If you have been shooting with Nikon cameras, or have Nikon glass, the D500 is a great choice for you. It is a sharp, solid, and all-around well-performing camera.

ProsCons
4K
Great Low Light
Electronic stabilization
APS-C Sensor
2X Crop for 4K
Autofocus

Check the current price on Adorama.

4. Pentax K-1 Mark II

The Pentax K-1 Mark II is another great DSLR to consider. It has a Full Frame 36.4 MP sensor and some great unique features that set it apart from its competition.

One of this camera’s big strengths is 5-axis stabilization. This helps significantly reduce camera shake and, paired with the weather resistance, makes this a good camera for outdoor/on the go projects.

The Pentax K-1 Mark II also has a built-in headphone chack and microphone in, meaning you can monitor the audio you’re collecting. Again, for filmmakers outside of controlled settings and without crews, this is a huge help.

Unfortunately, this camera lacks 4K video and doesn’t have very impressive low light performance. This is not the end of the world, but it is important to note.

ProsCons
Full Frame Sensor (36.4 MP)
5-Axis Stabilization
Weather/Dust Resistant
Solid Autofocus
Headphone Jack
No 4K
Low Light

Check the current price on Adorama.

5. Nikon D750

Last on our list is the Nikon D750. The D750 is very impressive and quite popular. It has a 24.3 MP full-frame sensor and can get crisp and clear footage even in extremely adverse conditions.

One of the greatest strengths of the Nikon D750 is its low light performance. It also has an excellent dynamic range, especially when using a flat picture profile (some come preinstalled). Unfortunately, there is no 4K video.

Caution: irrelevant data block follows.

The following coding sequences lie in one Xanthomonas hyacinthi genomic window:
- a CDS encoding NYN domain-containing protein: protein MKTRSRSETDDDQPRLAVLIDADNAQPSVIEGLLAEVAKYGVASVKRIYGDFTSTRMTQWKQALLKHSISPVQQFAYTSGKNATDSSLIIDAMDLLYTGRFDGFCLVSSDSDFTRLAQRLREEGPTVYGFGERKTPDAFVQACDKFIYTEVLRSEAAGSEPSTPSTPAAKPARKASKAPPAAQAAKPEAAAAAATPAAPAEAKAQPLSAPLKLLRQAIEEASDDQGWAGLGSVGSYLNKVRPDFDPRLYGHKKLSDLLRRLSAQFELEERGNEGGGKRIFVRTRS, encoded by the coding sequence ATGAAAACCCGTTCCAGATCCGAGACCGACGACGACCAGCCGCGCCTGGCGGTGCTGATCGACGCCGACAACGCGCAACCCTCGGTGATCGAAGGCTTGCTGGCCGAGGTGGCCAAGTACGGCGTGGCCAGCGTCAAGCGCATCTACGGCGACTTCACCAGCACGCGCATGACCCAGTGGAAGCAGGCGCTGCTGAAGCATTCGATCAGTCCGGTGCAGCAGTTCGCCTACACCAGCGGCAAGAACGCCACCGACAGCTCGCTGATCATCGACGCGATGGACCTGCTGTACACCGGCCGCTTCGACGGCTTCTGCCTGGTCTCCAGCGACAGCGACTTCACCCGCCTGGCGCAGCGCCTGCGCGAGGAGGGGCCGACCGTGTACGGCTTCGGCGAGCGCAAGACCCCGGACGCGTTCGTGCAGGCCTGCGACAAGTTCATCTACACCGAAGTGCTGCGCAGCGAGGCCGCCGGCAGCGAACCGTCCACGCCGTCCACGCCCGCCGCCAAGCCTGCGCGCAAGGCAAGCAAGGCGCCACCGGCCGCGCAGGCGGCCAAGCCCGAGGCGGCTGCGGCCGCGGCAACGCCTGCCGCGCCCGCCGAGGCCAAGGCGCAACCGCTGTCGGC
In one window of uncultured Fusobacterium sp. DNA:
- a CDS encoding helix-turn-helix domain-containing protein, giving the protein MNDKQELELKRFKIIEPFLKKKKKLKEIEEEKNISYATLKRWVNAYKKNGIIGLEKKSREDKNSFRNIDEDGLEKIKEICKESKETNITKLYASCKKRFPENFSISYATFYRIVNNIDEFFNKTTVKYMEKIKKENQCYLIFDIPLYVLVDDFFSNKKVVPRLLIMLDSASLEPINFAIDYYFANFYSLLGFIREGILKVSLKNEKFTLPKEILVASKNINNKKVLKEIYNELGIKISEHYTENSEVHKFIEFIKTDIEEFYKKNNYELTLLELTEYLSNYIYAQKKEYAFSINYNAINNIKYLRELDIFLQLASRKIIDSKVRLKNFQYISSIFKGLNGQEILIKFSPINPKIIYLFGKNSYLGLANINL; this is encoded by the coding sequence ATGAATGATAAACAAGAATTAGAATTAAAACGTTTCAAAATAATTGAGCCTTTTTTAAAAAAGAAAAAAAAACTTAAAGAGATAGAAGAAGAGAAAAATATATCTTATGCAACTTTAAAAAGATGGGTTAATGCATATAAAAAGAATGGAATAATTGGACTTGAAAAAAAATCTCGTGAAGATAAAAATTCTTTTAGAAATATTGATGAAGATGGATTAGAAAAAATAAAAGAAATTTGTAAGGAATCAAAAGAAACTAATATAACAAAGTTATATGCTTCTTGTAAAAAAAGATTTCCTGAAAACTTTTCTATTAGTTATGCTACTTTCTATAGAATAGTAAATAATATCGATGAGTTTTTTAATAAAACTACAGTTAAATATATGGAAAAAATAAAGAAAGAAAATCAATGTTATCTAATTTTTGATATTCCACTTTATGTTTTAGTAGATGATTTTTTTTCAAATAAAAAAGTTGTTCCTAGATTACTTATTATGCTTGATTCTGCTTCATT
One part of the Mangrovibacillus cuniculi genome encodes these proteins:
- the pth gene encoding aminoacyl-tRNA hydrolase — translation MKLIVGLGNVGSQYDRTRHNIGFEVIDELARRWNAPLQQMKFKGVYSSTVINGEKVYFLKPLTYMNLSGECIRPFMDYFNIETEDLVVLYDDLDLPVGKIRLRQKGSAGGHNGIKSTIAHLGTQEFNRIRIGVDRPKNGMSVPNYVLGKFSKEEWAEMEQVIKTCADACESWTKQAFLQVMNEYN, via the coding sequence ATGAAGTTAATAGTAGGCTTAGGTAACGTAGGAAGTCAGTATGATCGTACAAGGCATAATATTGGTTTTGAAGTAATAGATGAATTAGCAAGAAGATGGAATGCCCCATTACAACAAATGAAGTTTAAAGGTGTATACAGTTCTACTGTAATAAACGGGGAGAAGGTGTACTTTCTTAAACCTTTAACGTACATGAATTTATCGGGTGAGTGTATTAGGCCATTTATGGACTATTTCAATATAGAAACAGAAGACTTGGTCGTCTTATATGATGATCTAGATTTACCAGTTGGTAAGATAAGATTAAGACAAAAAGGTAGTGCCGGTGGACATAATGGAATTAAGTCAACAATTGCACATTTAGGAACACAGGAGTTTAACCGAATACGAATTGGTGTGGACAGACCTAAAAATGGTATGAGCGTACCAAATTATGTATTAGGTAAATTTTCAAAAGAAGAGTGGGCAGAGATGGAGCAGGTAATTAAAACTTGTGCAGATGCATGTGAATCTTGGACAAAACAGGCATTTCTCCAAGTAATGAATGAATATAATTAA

Like the cameras listed above, the D750 has some helpful features for ease of use. An articulating screen and WiFi connectivity can be super great in a pinch.

Overall, the extremely impressive low light capabilities are what set the D750 apart from its competitors. If you are shooting conditions without controlled lighting this will help tremendously. Paired with a good dynamic range, the D750 is prepared to capture footage in most situations.

ProsCons
Low Light
Dynamic range
Color/Picture Profiles
No 4K
Autofocus

Check the current price on Adorama.

Conclusion

Each of these cameras has unique strengths and weaknesses. That said, they are all very capable of producing professional-quality footage. However, to get the most out of your camera, you must understand what features will be the most useful to you.

Do you plan on shooting indoors and in controlled environments? Or will you be filmmaking on the go without a crew? Answering questions like these and matching that to the correct camera will be a huge help.

Are there cameras on this list that excite you the most? Let us know which cameras are your favorite in the comments below. I hope you’re able to get your next camera and start making some films!


Cade Taylor is a filmmaker and writer based out of Los Angeles. Originally from Seattle, he continues to work as the Outreach Coordinator for the Bigfoot Script Challenge, where he helps connect up-and-coming writers with industry professionals. When he’s not working on his own projects, helping out with Bigfoot, or covering desks, Cade loves to share what he knows with other filmmakers and promote great content.

Leave a Comment

This site uses Akismet to reduce spam. Learn how your comment data is processed.